Getting a handle on the morale of the federal workforce is tricky, but the results of a government-sponsored survey suggest that the Department of Homeland Security has a big morale problem.

On key areas covered by the survey, department employees clearly seemed to be sending a message to the department's political appointees and senior executives. In most categories, the employee attitudes were less positive and more negative than those registered by their counterparts across the government.

About half of the Homeland Security employees checked the "disagree" or "strongly disagree" boxes when asked if promotions are based on merit, if creativity and innovation are rewarded, if the best workers are rewarded on a timely basis.

A significant percentage of survey respondents, 44.6 percent, said they do not have "sufficient resources" -- defined as people, materials or budget -- "to get my job done."

Only 20 percent believed that "personnel decisions are based on merit"; 26 percent said they have a chance for a better job in the department; 28 percent said they were satisfied with the policies and practices of senior leaders; and 29 percent believed that disputes and grievances are resolved fairly where they work.

On key issues, the survey results for Homeland Security were below the government-wide averages. For example, on the leadership question, 28 percent of Homeland Security employees gave a positive response, while 40 percent of all survey respondents expressed satisfaction with the policies and practices of their senior leaders.

The employee views were gathered by the Office of Personnel Management in late 2004. About 10,500 Homeland Security employees, out of 20,000 selected, responded to the survey. The department has about 166,000 employees.

The question, of course, is what to take from the employee responses.

Michael Jackson, the department's deputy secretary, told employees in a memo, "Given the department's youth and the state of transformation, the overall results were not unexpected."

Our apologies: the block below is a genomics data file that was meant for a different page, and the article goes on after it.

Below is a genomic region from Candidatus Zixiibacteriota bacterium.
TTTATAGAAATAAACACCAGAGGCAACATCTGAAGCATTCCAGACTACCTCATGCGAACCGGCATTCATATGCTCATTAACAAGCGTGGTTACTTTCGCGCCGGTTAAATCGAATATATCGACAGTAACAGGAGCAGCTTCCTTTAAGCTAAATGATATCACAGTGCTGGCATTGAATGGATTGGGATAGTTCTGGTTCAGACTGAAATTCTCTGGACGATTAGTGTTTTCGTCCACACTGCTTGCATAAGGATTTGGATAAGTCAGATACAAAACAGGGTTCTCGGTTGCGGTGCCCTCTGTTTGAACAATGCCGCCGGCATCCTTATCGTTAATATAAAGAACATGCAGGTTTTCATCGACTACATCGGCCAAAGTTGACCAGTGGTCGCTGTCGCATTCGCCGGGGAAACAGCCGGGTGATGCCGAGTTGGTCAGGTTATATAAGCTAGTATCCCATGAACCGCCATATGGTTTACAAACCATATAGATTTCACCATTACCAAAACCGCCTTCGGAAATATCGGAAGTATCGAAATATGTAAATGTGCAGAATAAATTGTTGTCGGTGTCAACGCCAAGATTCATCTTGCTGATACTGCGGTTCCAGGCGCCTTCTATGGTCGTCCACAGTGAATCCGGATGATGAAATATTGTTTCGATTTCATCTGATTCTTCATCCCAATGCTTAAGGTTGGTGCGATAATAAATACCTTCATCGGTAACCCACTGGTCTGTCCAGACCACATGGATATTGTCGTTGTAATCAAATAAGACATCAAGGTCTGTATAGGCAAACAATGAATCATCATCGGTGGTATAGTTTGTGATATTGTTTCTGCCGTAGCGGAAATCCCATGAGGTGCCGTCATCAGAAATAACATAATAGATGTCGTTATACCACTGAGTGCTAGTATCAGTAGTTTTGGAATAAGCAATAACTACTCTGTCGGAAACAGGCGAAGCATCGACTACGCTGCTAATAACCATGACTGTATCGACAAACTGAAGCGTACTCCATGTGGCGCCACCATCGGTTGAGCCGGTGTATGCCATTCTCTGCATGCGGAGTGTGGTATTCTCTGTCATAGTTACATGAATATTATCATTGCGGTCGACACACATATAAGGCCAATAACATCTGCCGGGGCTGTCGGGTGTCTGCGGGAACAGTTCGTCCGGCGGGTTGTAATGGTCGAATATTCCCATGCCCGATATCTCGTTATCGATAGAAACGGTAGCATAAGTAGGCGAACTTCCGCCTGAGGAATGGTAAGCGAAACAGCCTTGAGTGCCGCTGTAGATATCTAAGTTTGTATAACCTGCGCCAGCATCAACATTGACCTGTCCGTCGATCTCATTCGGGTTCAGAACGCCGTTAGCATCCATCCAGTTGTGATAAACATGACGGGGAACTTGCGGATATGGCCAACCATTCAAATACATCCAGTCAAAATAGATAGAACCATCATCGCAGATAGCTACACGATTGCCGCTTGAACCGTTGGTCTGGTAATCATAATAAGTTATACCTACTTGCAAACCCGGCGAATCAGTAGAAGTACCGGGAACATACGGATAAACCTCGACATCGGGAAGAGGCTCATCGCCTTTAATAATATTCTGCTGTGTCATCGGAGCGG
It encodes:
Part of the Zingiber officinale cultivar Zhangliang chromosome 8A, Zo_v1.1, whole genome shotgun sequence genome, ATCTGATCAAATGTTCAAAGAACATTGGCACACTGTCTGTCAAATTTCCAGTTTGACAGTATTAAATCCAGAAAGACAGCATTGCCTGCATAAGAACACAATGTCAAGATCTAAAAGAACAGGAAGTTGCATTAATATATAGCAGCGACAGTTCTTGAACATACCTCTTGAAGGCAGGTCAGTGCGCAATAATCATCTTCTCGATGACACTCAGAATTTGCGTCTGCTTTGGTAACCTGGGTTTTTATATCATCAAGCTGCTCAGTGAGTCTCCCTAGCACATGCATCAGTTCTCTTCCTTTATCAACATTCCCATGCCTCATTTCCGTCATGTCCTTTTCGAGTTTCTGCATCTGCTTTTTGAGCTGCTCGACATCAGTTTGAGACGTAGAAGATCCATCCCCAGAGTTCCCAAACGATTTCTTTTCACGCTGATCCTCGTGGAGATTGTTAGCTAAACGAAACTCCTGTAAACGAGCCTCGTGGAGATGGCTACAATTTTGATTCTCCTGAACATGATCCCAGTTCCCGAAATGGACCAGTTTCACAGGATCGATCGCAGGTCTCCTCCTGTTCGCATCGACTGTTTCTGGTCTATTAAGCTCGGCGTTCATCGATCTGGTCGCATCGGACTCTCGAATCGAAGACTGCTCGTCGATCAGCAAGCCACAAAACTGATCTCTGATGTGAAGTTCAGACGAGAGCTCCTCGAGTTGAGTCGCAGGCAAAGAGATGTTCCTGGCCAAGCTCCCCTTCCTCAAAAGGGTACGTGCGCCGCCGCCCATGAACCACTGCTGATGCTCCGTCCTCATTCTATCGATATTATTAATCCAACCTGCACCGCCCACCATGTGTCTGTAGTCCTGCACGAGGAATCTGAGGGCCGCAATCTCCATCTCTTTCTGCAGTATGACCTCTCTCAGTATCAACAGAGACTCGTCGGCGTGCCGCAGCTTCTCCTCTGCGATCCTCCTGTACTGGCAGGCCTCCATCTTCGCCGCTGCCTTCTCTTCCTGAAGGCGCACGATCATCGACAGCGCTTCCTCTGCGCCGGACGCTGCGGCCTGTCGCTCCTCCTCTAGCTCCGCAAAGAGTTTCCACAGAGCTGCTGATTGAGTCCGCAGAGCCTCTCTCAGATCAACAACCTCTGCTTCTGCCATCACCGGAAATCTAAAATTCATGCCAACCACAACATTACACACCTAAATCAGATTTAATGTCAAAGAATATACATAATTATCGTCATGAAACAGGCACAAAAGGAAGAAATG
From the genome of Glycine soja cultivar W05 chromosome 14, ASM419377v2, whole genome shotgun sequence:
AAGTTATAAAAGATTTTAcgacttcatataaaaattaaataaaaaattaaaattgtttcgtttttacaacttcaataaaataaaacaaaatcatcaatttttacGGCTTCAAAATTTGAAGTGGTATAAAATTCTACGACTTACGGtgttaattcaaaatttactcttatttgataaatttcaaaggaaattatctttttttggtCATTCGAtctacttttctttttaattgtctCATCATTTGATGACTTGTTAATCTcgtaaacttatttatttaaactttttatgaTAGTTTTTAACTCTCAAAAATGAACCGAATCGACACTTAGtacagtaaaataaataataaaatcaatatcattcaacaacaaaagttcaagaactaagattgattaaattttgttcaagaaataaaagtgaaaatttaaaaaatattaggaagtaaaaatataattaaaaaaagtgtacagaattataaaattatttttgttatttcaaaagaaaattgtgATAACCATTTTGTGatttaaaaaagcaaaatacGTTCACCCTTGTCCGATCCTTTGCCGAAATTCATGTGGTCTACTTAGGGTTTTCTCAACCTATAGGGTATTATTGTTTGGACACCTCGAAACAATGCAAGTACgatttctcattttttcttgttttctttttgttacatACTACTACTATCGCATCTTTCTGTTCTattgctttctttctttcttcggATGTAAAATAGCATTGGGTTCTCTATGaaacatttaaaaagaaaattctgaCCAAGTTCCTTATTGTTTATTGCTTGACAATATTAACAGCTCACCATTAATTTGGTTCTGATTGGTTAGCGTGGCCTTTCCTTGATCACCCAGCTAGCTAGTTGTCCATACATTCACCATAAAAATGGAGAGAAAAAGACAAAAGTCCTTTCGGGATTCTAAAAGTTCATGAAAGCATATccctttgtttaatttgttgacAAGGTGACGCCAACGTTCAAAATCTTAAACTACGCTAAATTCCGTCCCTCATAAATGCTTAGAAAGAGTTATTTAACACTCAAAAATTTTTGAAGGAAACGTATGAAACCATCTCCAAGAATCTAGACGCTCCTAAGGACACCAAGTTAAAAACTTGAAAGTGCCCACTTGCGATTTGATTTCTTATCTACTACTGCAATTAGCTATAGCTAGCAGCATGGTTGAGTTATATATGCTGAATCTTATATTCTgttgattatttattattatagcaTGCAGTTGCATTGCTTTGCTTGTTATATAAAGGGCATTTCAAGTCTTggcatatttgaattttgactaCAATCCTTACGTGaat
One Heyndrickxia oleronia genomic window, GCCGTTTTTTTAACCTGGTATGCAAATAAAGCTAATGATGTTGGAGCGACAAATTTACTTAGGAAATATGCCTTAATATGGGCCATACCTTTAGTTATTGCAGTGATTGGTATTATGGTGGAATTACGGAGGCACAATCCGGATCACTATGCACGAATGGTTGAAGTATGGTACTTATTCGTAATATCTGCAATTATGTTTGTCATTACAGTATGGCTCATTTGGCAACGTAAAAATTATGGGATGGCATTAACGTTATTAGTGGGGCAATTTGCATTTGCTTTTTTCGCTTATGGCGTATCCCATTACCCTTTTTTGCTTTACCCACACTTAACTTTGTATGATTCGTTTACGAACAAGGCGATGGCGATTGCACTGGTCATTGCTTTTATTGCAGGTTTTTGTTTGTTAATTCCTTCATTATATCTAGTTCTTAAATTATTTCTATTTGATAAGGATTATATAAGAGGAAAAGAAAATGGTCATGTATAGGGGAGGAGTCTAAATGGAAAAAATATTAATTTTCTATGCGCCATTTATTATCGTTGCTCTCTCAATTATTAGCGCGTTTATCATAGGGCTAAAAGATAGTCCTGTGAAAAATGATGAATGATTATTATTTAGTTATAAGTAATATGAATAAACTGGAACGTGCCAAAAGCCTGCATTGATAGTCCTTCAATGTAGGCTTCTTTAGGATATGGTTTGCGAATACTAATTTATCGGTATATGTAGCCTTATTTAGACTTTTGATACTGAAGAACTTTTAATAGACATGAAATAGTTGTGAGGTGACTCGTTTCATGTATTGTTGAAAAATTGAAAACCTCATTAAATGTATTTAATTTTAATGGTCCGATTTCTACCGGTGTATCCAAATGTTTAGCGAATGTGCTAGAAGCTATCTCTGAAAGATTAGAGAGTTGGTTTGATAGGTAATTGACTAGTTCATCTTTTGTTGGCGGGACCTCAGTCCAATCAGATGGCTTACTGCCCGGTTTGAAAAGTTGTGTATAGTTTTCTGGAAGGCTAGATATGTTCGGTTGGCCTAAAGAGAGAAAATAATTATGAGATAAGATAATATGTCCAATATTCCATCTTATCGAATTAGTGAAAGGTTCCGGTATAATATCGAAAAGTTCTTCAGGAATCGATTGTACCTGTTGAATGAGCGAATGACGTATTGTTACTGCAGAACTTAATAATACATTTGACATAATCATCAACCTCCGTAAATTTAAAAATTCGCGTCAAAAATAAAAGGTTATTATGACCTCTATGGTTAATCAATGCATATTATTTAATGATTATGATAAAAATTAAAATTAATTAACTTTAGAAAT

Ronald J. James, the department's chief human capital officer, said he was encouraged by survey findings that showed employees "identify with the mission and understand what they do is important."

Jackson and James said the department will address employee perceptions. "We do not plan to circle the wagons. We plan to react in a positive way," James said.

Labor leaders said the results show that the department is not listening to its employees. "DHS employees are unhappy, and I think their morale is at an all-time low," said Colleen M. Kelley, president of the National Treasury Employees Union.

T.J. Bonner, president of the National Border Patrol Council, said: "I don't view this as growing pains but as a desperate cry for help. It's a clear warning bell to me that they are on the verge of an implosion."

During 2004, the department coped with hiring freezes, budget snarls and continuing, extraordinary pressure to improve services and harden defenses against terrorism. On top of that, the department became the administration's first laboratory for new civil service rules that could be the model for dramatic changes in how federal employees are paid, promoted and disciplined.

"A lot of what you're seeing here is the impact of drift at all levels of the department in 2004," said Paul C. Light, a New York University professor who has studied the department. "No one had the answer to many of the legitimate questions being raised, and the answers to the questions they did have were troubling at best."

James Champy, an author and consultant on organizational redesign and change, said he has been impressed by the department's efforts to plan for the future. The survey responses, he said, reflect "personal uncertainty on the part of people" about what restructuring and new rules "mean for me."

To address employee anxieties, Champy said, "I'd pull in the management team and say, 'You've got to get out there and get in conversation with your people.' . . . The angst only gets satisfied when supervisors and managers are in conversation with the broad working population."

James said better communications with employees and better training for managers are high on the department's priority list. "We should listen and respond affirmatively," he said.